Serocleared1.036 (0.327 - 3.281)0.9531.082 (0.316 - 3.706)0.900
Femal)1.672 (0.527 - 5.304)0.3832.498 (0.641 - 9.729)0.187
Age, y1.015 (0.967 - 1.065)0.5511.015 (0.966 - 1.067)0.553
Duration of disease, y1.030 (0.966 - 1.098)0.3661.048 (0.975 - 1.127)0.200
Figure 1. Cumulative survival of HBV reactivation among total patients
Figure 2. Cumulative Survival of HBV reactivation among two groups

5. Discussion

Occult HBV infection is a potential risk factor for cirrhosis and liver cancer. However, there is inconsistent information regarding its prevalence in different parts of the world. Diagnosis and prevalence of this disease can be effective in preventing its transmission (15). In this study, 60 individuals with negative HBsAg that were found during the 10-years follow up were assessed. 5 (8.3%) patients were diagnosed as positive HBsAg over time, suggesting the possibility of disease recurrence, despite negative HBsAg, and in some cases, even after antibody formation. Among the 55 patients with negative HBsAg, HBV DNA was detected in the PBMCs of 7 (12.7%) patients.

Since patients with negative serological tests had significant viral DNA in their PBMCs or serum, serological tests were not sufficient to determine if the patient could transmit the virus; therefore, it is suggested to use molecular methods instead of serological tests. False OBI is reported if the level of DNA exceeds 200 IU/mL in patients with negative HBsAg; also, S gene mutation can lead to the negation of HBsAg, despite the high viral DNA load. Some researchers have categorized OBI into two types of seropositive (anti-HBc alone or together with anti-HBs) and seronegative (no antibodies); like seroconverted and serocleared groups that were defined in our study (7). Both groups included some patients with HBV DNA level above 200 IU/mL, with a possible mutation. By detecting the mutant gene, in addition to serological tests, we can identify such cases and effectively prevent disease transmission by the carrier.

In a study conducted in Malaysia (15), the prevalence of OBI was reported to be 5.5% among blood donors. Considering the significant number of OBI patients, a more accurate screening should be carried out in blood transfusions. This study also showed that all patients with positive anti-HBc were also positive for HBV DNA; they concluded that anti-HBc could be used for screening of OBI. However, the results of the present study showed that patients with positive anti-HBc are not necessarily positive for viral DNA, which is consistent with the results reported by Shahmoradi et al. in Iran (16).

In another study, in spite of negative serological tests in some patients, viral DNA was detected in the plasma, which was attributed to viral DNA mutation (17). Similarly, in our study, DNA was found in peripheral lymphocytes, even in patients with high levels of antibodies. Recent studies have shown that evaluation of HBeAg- and HBsAg-negative patients in long-term follow-ups, precise assessment of viral load, and measurement of the initial HBsAg level can be effective in preventing relapse (18). In our study, viral load in some HBsAg-negative patients was above 200 IU/mL in the long-term follow-up; therefore, time to relapse can be shorter in these patients, compared with others. Evidence suggests that the low level of HBsAg and viral load can be important, even for the patient’s therapeutic plan (19).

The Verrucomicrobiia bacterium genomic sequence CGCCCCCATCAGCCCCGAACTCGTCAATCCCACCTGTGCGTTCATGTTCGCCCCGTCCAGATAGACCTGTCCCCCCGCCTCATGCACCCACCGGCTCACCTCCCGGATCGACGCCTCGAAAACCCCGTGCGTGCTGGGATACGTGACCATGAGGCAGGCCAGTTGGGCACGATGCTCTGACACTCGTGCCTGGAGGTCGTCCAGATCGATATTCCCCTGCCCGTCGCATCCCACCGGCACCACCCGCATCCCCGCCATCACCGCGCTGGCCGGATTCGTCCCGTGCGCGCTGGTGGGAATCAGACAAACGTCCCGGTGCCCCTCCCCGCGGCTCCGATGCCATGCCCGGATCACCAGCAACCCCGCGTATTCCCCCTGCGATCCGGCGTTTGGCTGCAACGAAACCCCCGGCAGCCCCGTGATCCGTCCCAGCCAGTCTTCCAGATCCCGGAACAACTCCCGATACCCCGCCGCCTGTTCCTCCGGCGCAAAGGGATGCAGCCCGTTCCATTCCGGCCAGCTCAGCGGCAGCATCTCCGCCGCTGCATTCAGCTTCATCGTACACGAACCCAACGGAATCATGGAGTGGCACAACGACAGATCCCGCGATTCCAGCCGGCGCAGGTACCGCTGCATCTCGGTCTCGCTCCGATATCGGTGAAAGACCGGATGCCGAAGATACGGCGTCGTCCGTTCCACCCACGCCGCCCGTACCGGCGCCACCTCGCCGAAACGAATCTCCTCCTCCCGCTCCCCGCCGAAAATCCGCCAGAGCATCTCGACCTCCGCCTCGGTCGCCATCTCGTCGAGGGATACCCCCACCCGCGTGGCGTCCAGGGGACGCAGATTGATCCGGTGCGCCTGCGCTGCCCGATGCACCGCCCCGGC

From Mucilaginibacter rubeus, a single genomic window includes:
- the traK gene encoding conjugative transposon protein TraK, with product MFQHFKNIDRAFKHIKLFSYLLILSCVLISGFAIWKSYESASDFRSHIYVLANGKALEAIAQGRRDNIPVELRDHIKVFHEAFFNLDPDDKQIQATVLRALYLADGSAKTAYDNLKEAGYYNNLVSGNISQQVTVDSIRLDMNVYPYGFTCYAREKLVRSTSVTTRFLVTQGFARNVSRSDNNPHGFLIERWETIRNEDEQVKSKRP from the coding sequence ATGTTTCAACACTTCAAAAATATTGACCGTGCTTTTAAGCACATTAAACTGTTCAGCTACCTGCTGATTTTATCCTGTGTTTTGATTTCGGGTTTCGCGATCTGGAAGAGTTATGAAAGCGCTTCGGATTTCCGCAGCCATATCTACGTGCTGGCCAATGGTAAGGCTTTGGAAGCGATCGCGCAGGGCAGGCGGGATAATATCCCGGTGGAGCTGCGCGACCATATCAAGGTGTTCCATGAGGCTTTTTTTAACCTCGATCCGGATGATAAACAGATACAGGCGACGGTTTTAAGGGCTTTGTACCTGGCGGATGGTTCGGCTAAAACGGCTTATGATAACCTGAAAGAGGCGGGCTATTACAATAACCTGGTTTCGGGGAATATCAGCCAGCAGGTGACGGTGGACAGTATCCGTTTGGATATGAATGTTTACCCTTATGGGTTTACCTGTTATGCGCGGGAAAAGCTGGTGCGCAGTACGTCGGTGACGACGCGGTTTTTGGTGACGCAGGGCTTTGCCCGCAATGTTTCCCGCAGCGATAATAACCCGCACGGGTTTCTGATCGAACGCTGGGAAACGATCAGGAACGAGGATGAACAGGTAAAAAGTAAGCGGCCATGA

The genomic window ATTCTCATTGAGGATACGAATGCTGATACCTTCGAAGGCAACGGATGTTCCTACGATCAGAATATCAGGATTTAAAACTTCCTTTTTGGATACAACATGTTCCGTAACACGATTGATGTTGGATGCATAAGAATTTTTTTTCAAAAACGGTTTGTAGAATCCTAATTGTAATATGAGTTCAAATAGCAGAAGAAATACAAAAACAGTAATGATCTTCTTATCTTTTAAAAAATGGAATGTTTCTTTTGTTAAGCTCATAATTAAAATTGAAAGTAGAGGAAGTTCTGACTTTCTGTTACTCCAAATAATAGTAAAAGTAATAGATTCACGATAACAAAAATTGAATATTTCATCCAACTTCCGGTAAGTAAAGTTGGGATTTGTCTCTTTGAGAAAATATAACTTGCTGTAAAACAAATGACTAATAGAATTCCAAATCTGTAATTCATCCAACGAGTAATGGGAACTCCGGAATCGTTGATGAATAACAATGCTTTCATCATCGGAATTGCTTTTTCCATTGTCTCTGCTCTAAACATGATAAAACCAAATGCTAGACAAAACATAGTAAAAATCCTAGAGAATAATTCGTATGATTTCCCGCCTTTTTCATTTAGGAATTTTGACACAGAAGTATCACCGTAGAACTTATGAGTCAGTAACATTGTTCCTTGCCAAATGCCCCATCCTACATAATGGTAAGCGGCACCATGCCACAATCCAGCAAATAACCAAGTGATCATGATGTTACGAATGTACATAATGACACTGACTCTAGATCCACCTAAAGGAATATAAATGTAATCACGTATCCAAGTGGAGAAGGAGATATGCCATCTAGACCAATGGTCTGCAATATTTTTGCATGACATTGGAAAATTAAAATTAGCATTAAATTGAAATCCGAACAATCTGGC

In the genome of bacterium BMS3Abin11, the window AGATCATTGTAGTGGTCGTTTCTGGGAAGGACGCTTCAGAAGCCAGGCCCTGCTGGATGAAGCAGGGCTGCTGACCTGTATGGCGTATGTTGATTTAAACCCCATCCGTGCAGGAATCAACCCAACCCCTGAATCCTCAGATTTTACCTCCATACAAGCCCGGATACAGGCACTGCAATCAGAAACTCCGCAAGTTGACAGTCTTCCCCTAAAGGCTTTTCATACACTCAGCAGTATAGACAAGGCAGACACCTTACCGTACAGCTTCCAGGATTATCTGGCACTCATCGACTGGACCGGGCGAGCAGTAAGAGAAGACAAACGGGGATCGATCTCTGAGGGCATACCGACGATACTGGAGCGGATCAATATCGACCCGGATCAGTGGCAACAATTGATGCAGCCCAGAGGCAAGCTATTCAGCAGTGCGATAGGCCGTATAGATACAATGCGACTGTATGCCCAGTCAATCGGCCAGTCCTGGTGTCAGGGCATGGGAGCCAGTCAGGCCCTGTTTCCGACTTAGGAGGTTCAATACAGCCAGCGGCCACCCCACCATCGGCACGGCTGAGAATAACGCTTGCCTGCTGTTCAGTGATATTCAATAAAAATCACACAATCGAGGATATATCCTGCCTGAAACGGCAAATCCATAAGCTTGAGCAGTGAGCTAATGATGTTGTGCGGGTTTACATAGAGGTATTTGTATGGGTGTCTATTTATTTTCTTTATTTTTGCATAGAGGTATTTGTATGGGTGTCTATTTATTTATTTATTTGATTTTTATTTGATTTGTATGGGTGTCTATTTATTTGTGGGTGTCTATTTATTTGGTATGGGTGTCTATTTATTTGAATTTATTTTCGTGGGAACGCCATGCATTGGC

It is unknown if high anti-HBs level in OBI is associated with the increased risk of virus transmission. Theoretically, a high anti-HBs titer should be sufficient for neutralizing viral infectivity, whereas, in reality, viral DNA can be transmitted even if the antibody titer is high (20). Although anti-HBs level ≥ 10 IU/mL represents immunity, anti-HBs level ≤ 100 IU/mL cannot neutralize the infectivity of gene products containing viral DNA; this is especially important in immunocompromised donors when they have high anti-HBs titers (21). In our study, despite the high level of antibodies in some patients, viral DNA was detected in PBMCs, which could be due to S gene mutation.

Similarly, to what frequently happens in immunocompromised HBsAg-positive subjects, but less commonly, reactivation in chronic hepatitis B virus infection (HBV) may occur in OBI patients and may subsequently develop fulminant hepatitis. It is called spontaneous relapse during the course of the disease (22).In Karajibani et al.’s study 4.5% relapse was shown and in males was 2.53 times higher than females. In this study, age has no effect on relapse (23) that is similar to our study’ results. In our study, age, sex had no effects on the seroclearance or seroconversion of patients. In some cases, age has been used as a predictor of reactivation after treatment which may be due to the power of immune system at different ages (24).

There are several limitations in the present study such as the lack of quantitative measurement of antigen S, lack of information about HBV DNA in liver tissue and non-assessment of hepatic fibrosis.

5.1. Conclusions

Taken together, in patients with CHB, who became HBsAg negative in long-term follow-ups, there is a possibility of disease recurrence whether the serum antibody is formed or not. Recurrence may be predicted considering the viral load in PBMCs. Moreover, given the possibility of DNA transfer, blood donation should be done with caution in these individuals.